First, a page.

REVIEW: Piaggio MP3 Three-Wheel Scooter
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Lurker
Vespa GT 125
Joined: 15 Feb 2007
Posts: 3
Location: London England
Mon Apr 23, 2007 8:55 am quote
OK Hi it's me again in London.

I have finally taken delivery of my new shiny silver MP3 250 and have been riding in and around London for the last few weeks.

My comments ....

It's a little slow but I am still running in the engine. I have been on the motorway (freeway to you Americans) and was surprised at the good stability when riding around large trucks. Must be to do with the 200 kgs weight. I wish though that the screen was slightly bigger than the standard version and not as big as the giant windscreen that is a currently available option. It would be nice not to have to pick the flies out of your teeth in the summer.

This scoot gives one the feeling of great confidence when charging through the traffic in London as the brakes are superb and the handling is very stable at lean-angles that I would not have attempted with the Vespa GT. The big suprise is that the overall width of the handlebars is around 1" (yes one whole big inch) narrower than the Vespa GT. I have not once knocked off any unfortunate car owners door mirrors when scything through the narrowest of gaps in my race to get to work.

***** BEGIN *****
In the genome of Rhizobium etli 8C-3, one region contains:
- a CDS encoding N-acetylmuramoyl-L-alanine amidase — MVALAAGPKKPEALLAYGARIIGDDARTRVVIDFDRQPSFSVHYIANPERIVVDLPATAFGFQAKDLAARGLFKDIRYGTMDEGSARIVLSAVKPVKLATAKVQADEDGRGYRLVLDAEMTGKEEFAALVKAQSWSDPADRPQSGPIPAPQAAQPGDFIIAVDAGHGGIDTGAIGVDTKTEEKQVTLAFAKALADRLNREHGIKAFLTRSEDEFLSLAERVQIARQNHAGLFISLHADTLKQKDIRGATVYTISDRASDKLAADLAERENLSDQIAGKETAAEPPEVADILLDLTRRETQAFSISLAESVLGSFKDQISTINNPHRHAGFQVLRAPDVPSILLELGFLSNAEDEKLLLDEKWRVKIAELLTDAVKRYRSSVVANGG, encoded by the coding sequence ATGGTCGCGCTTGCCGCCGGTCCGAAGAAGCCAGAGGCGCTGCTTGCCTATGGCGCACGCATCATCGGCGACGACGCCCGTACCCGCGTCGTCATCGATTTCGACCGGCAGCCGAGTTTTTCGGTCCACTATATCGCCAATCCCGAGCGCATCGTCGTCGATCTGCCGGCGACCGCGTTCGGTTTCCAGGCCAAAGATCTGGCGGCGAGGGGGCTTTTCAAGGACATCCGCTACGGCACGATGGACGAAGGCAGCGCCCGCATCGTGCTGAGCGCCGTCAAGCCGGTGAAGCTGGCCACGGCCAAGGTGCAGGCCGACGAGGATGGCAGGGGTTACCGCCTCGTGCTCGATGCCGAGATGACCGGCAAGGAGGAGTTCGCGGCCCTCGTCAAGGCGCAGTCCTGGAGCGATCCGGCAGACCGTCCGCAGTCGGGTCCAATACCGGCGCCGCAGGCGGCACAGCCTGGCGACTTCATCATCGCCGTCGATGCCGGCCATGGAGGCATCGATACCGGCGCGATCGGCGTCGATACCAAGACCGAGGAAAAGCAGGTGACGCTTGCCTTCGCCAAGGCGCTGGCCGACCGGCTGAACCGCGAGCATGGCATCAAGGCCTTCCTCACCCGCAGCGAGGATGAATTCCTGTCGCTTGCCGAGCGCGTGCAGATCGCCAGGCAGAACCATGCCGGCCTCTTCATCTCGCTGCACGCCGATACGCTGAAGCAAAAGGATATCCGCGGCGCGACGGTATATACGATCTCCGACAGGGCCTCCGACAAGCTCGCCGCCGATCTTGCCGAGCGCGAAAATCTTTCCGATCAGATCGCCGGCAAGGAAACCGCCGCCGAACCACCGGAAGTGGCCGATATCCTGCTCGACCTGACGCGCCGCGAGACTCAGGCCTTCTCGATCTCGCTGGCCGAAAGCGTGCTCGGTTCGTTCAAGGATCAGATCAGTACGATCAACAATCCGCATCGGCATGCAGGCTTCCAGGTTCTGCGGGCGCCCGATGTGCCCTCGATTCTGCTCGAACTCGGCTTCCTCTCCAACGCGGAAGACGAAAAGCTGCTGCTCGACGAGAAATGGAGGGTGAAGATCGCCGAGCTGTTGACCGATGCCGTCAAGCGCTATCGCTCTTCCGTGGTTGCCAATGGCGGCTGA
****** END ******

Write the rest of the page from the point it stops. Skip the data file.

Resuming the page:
Luggage capacity far exceeds the Vespa even with that ugly and insecure top box I used to have. You can even carry long rolls of wrapping paper or lovely fresh and fragrant french breads from the bakery with aplomb in the well designed compartment.

So far the only gripe that I have with the scoot is that it is quite difficult reversing such a heavy machine in to a tight parking space but conversely it is a pleasure to just jump on and ride out without having to squash your legs on other bikes whilst struggling to take it off a centre stand.

Overall I am riding around with a huge grin on my face as I know that this machine is FAR more capable than most others in its class. I am a little peturbed however about the stares I get, this makes me quite paranoid!